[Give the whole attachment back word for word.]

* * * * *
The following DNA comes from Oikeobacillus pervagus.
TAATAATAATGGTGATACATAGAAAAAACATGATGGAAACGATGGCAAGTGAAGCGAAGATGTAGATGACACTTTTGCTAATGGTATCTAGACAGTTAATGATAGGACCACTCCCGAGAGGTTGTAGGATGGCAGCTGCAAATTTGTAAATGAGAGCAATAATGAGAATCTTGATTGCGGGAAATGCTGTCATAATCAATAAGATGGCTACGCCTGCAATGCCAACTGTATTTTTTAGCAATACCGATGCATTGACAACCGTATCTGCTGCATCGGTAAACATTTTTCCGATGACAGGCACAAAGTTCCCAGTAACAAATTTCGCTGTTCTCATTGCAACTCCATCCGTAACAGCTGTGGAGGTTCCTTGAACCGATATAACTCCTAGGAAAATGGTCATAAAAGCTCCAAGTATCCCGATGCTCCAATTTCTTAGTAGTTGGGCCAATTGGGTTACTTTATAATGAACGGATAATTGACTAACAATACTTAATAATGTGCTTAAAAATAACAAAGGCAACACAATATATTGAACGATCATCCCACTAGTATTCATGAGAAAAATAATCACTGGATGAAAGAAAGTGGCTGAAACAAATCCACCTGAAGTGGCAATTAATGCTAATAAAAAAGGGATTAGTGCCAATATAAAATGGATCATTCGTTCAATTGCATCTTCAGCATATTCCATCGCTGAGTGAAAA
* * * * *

The following DNA comes from Oikeobacillus pervagus.
TAATAATAATGGTGATACATAGAAAAAACATGATGGAAACGATGGCAAGTGAAGCGAAGATGTAGATGACACTTTTGCTAATGGTATCTAGACAGTTAATGATAGGACCACTCCCGAGAGGTTGTAGGATGGCAGCTGCAAATTTGTAAATGAGAGCAATAATGAGAATCTTGATTGCGGGAAATGCTGTCATAATCAATAAGATGGCTACGCCTGCAATGCCAACTGTATTTTTTAGCAATACCGATGCATTGACAACCGTATCTGCTGCATCGGTAAACATTTTTCCGATGACAGGCACAAAGTTCCCAGTAACAAATTTCGCTGTTCTCATTGCAACTCCATCCGTAACAGCTGTGGAGGTTCCTTGAACCGATATAACTCCTAGGAAAATGGTCATAAAAGCTCCAAGTATCCCGATGCTCCAATTTCTTAGTAGTTGGGCCAATTGGGTTACTTTATAATGAACGGATAATTGACTAACAATACTTAATAATGTGCTTAAAAATAACAAAGGCAACACAATATATTGAACGATCATCCCACTAGTATTCATGAGAAAAATAATCACTGGATGAAAGAAAGTGGCTGAAACAAATCCACCTGAAGTGGCAATTAATGCTAATAAAAAAGGGATTAGTGCCAATATAAAATGGATCATTCGTTCAATTGCATCTTCAGCATATTCCATCGCTGAGTGAAAA